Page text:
Upon exiting the Tent right after the show, I bumped into Michael Gross and he told me: "I allow myself one show a season to remind myself how much I hated it. And you can quote me on that". For the record, he liked the Vera Wang collection, but was referring to the scene and everything that goes along with fashion week. "It's become such a freak show" he said, looking around the reception area of the main Tent. When I asked what specifically he didn't like, he replied: "It's too difficult to describe". But he did mention the frozen mask like expressions on many of the show attendees (and he illustrated by doing his best impression). I could not agree more and have always wondered why so many fashion people cannot smile. Is there something inherently, organically, impossible about doing so? I think this goes hand in hand with the idea of taking oneself too seriously, and acting as though one's self importance knows no bounds. Get over yourself: you're not finding a cure for cancer.
In the meanwhile, Michael certainly knows a thing or two about fashion. The American author, journalist, and editor, has an impressive resume FAR too long to list but among his books: 740 Park, Model: The Ugly Business of Beauty; Genuine Authentic: The Real Life of Ralph Lauren, Rogue's Gallery. And when he was at The New York Times and New York, he was one of the first American journalists to write about the most influential international fashion designers of the day, including Helmut Lang, John Galliano, and Marc Jacobs.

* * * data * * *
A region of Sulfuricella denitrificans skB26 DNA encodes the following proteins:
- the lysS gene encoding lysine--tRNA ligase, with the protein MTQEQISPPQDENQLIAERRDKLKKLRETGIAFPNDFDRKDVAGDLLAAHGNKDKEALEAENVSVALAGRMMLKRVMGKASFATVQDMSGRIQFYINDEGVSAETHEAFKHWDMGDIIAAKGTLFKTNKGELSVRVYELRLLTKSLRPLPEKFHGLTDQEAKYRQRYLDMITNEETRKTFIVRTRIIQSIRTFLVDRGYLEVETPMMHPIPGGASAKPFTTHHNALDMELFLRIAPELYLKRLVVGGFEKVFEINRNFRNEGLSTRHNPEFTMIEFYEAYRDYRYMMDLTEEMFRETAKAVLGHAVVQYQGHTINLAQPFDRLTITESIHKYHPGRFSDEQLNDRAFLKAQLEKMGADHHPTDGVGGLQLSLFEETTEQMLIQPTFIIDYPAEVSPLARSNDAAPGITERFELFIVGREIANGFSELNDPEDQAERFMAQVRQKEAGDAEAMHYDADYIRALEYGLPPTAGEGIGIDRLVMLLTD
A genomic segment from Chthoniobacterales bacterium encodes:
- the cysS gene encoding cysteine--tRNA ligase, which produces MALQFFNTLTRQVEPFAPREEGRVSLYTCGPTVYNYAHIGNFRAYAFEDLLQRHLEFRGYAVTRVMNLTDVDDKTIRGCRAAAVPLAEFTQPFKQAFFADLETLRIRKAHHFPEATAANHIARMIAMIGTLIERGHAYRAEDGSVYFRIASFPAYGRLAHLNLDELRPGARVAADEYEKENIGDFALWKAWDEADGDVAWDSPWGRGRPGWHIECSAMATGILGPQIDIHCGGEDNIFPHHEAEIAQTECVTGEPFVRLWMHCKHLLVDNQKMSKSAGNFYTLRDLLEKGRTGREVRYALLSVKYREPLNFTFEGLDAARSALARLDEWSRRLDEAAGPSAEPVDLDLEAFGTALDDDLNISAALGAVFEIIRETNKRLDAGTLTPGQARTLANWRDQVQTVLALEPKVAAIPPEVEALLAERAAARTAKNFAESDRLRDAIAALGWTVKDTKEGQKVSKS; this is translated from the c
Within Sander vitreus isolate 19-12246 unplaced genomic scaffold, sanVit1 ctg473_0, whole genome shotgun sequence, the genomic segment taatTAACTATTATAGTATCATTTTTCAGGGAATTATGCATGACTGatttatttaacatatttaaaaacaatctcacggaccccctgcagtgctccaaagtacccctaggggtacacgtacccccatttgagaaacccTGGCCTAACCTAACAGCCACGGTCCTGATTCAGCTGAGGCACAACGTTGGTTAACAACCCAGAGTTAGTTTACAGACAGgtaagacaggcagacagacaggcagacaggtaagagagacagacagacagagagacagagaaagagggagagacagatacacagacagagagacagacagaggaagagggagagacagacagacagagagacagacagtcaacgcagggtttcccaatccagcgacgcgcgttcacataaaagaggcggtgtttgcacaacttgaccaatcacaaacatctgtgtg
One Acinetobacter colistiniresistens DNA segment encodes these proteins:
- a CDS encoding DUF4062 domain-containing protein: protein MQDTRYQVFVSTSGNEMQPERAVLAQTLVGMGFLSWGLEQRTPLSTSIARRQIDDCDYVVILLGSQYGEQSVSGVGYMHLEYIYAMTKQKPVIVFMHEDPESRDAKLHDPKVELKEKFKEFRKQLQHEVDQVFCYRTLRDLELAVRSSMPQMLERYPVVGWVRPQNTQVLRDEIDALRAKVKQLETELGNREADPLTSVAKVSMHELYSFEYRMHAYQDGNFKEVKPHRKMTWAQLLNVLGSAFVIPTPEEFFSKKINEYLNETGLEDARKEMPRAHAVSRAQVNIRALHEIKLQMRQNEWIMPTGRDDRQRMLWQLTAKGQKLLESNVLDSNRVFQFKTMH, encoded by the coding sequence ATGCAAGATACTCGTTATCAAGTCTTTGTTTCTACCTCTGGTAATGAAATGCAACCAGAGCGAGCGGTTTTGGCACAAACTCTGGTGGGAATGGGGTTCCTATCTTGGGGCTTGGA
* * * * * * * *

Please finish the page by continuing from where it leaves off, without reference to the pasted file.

Earlier in the morning, J. Crew showed their spring collection for men and women. J. Crew creative director Jenna Lyons, who not only made my best dressed list, but Vanity Fair's, was on hand and watched from the sidelines but also spoke with members of the press. I am a true fan of the popular label, and not only stock up on their great basics: each season, there is at least one special piece that catches my eye. This time it's the ivory bonded eyelet popover which was shown with white cotton and linen shorts. But I could see wearing it in a variety of other ways and think it would look good paired with black as well. In addition, they always have new designer collaborations, and this season, they have a group of ultra feminine and whimsical shoes by Sophia Webster. They were used to accessorize almost all the outfits.